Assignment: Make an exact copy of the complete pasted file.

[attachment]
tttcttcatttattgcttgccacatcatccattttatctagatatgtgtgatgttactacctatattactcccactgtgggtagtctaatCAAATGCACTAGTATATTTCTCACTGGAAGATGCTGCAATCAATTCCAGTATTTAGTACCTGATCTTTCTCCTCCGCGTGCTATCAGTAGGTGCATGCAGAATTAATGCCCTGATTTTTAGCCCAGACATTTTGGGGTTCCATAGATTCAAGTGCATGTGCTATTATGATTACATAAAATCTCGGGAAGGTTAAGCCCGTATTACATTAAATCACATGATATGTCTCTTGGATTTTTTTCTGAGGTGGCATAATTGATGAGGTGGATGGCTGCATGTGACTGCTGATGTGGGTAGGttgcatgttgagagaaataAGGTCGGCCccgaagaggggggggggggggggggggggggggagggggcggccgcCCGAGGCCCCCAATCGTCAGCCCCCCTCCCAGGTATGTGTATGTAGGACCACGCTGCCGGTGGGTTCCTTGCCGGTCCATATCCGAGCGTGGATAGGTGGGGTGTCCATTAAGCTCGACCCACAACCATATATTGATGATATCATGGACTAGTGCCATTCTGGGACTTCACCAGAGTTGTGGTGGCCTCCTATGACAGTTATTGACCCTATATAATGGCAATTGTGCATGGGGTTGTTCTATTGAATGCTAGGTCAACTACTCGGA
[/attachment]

tttcttcatttattgcttgccacatcatccattttatctagatatgtgtgatgttactacctatattactcccactgtgggtagtctaatCAAATGCACTAGTATATTTCTCACTGGAAGATGCTGCAATCAATTCCAGTATTTAGTACCTGATCTTTCTCCTCCGCGTGCTATCAGTAGGTGCATGCAGAATTAATGCCCTGATTTTTAGCCCAGACATTTTGGGGTTCCATAGATTCAAGTGCATGTGCTATTATGATTACATAAAATCTCGGGAAGGTTAAGCCCGTATTACATTAAATCACATGATATGTCTCTTGGATTTTTTTCTGAGGTGGCATAATTGATGAGGTGGATGGCTGCATGTGACTGCTGATGTGGGTAGGttgcatgttgagagaaataAGGTCGGCCccgaagaggggggggggggggggggggggggggagggggcggccgcCCGAGGCCCCCAATCGTCAGCCCCCCTCCCAGGTATGTGTATGTAGGACCACGCTGCCGGTGGGTTCCTTGCCGGTCCATATCCGAGCGTGGATAGGTGGGGTGTCCATTAAGCTCGACCCACAACCATATATTGATGATATCATGGACTAGTGCCATTCTGGGACTTCACCAGAGTTGTGGTGGCCTCCTATGACAGTTATTGACCCTATATAATGGCAATTGTGCATGGGGTTGTTCTATTGAATGCTAGGTCAACTACTCGGA